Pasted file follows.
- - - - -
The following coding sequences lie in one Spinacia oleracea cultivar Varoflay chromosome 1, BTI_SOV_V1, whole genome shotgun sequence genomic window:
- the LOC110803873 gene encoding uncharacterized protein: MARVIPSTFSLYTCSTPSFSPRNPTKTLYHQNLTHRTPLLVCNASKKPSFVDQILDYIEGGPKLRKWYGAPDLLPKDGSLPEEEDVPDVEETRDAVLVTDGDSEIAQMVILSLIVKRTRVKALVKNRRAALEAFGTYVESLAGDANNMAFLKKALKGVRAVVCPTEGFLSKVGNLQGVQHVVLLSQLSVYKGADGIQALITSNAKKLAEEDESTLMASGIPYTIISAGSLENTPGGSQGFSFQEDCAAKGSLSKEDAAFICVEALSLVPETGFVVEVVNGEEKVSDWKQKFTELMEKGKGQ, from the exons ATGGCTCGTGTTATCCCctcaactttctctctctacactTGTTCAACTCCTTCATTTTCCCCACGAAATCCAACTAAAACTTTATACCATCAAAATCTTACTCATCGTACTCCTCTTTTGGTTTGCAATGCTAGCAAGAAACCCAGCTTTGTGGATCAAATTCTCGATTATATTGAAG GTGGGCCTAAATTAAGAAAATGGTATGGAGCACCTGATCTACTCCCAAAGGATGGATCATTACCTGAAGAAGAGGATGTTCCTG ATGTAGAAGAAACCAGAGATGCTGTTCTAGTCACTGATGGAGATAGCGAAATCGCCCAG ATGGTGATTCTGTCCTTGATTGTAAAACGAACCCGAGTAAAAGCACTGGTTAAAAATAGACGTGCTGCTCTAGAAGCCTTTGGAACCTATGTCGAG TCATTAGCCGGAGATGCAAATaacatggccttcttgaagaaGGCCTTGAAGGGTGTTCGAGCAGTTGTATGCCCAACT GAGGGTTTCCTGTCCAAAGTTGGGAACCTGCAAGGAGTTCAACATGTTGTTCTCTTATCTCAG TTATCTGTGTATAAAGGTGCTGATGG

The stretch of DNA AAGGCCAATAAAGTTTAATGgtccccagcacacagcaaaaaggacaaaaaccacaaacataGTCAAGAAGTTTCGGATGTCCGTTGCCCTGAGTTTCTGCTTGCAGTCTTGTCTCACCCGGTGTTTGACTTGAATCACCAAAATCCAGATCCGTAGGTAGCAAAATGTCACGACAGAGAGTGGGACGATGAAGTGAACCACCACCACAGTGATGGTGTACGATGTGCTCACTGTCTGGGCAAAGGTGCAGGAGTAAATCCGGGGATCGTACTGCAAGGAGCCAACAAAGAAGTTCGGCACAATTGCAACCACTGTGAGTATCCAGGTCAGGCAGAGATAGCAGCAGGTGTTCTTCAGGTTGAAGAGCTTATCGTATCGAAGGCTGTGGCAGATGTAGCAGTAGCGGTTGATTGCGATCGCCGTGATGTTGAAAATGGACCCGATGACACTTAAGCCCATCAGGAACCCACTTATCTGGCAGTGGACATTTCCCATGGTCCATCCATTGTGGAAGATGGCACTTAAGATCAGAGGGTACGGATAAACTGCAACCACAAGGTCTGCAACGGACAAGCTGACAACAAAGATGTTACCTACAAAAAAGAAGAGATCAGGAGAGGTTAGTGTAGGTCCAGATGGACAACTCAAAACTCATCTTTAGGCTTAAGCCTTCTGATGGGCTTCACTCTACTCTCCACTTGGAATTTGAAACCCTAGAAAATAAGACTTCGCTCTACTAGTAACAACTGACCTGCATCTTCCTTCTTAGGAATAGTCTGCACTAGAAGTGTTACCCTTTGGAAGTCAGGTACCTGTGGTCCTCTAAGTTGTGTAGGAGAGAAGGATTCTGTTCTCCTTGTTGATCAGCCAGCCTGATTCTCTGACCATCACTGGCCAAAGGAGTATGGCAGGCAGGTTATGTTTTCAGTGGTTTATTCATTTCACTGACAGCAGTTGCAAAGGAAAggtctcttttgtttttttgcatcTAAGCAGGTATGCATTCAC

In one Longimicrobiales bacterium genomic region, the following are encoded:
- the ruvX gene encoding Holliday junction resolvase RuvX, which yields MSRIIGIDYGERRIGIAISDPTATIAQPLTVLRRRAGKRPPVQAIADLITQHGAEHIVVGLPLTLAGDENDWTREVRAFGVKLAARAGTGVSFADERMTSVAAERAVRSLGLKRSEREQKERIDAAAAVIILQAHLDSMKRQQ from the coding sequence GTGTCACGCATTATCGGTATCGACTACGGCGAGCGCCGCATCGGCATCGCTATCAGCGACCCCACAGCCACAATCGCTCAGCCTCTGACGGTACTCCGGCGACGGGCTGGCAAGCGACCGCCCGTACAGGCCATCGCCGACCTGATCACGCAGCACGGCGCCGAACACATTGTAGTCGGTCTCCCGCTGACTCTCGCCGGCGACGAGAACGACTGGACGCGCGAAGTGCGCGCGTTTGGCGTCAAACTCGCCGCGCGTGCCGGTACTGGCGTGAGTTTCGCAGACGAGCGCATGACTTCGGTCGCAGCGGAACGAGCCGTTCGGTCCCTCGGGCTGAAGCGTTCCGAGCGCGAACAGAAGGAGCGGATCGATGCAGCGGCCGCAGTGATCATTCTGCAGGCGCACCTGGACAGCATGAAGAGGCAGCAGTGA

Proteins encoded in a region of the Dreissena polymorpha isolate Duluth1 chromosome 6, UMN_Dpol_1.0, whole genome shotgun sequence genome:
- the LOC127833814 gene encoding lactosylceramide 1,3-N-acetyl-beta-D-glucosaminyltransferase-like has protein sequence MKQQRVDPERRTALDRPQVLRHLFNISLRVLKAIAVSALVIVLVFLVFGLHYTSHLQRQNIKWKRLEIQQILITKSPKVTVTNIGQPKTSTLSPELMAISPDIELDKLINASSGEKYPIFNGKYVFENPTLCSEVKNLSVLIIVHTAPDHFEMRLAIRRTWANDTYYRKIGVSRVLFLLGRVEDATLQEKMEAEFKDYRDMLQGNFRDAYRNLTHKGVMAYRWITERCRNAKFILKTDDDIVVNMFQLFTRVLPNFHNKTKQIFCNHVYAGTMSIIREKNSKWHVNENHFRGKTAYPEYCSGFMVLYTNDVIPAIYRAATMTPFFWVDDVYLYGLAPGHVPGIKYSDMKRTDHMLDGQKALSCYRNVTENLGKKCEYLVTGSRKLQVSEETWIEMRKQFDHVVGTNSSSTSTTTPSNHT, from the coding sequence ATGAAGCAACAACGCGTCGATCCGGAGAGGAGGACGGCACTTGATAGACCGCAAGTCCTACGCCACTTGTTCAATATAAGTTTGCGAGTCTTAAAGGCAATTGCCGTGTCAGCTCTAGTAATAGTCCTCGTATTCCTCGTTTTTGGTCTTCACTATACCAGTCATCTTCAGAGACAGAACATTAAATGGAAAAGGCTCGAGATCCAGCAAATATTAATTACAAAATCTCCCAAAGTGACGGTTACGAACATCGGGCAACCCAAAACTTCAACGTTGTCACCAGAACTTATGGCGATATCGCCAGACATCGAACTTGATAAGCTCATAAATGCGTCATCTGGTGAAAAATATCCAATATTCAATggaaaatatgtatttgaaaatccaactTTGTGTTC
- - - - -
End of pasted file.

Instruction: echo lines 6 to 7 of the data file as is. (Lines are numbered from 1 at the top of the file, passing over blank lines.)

Proteins encoded in a region of the Dreissena polymorpha isolate Duluth1 chromosome 6, UMN_Dpol_1.0, whole genome shotgun sequence genome:
- the LOC127833814 gene encoding lactosylceramide 1,3-N-acetyl-beta-D-glucosaminyltransferase-like has protein sequence MKQQRVDPERRTALDRPQVLRHLFNISLRVLKAIAVSALVIVLVFLVFGLHYTSHLQRQNIKWKRLEIQQILITKSPKVTVTNIGQPKTSTLSPELMAISPDIELDKLINASSGEKYPIFNGKYVFENPTLCSEVKNLSVLIIVHTAPDHFEMRLAIRRTWANDTYYRKIGVSRVLFLLGRVEDATLQEKMEAEFKDYRDMLQGNFRDAYRNLTHKGVMAYRWITERCRNAKFILKTDDDIVVNMFQLFTRVLPNFHNKTKQIFCNHVYAGTMSIIREKNSKWHVNENHFRGKTAYPEYCSGFMVLYTNDVIPAIYRAATMTPFFWVDDVYLYGLAPGHVPGIKYSDMKRTDHMLDGQKALSCYRNVTENLGKKCEYLVTGSRKLQVSEETWIEMRKQFDHVVGTNSSSTSTTTPSNHT, from the coding sequence ATGAAGCAACAACGCGTCGATCCGGAGAGGAGGACGGCACTTGATAGACCGCAAGTCCTACGCCACTTGTTCAATATAAGTTTGCGAGTCTTAAAGGCAATTGCCGTGTCAGCTCTAGTAATAGTCCTCGTATTCCTCGTTTTTGGTCTTCACTATACCAGTCATCTTCAGAGACAGAACATTAAATGGAAAAGGCTCGAGATCCAGCAAATATTAATTACAAAATCTCCCAAAGTGACGGTTACGAACATCGGGCAACCCAAAACTTCAACGTTGTCACCAGAACTTATGGCGATATCGCCAGACATCGAACTTGATAAGCTCATAAATGCGTCATCTGGTGAAAAATATCCAATATTCAATggaaaatatgtatttgaaaatccaactTTGTGTTC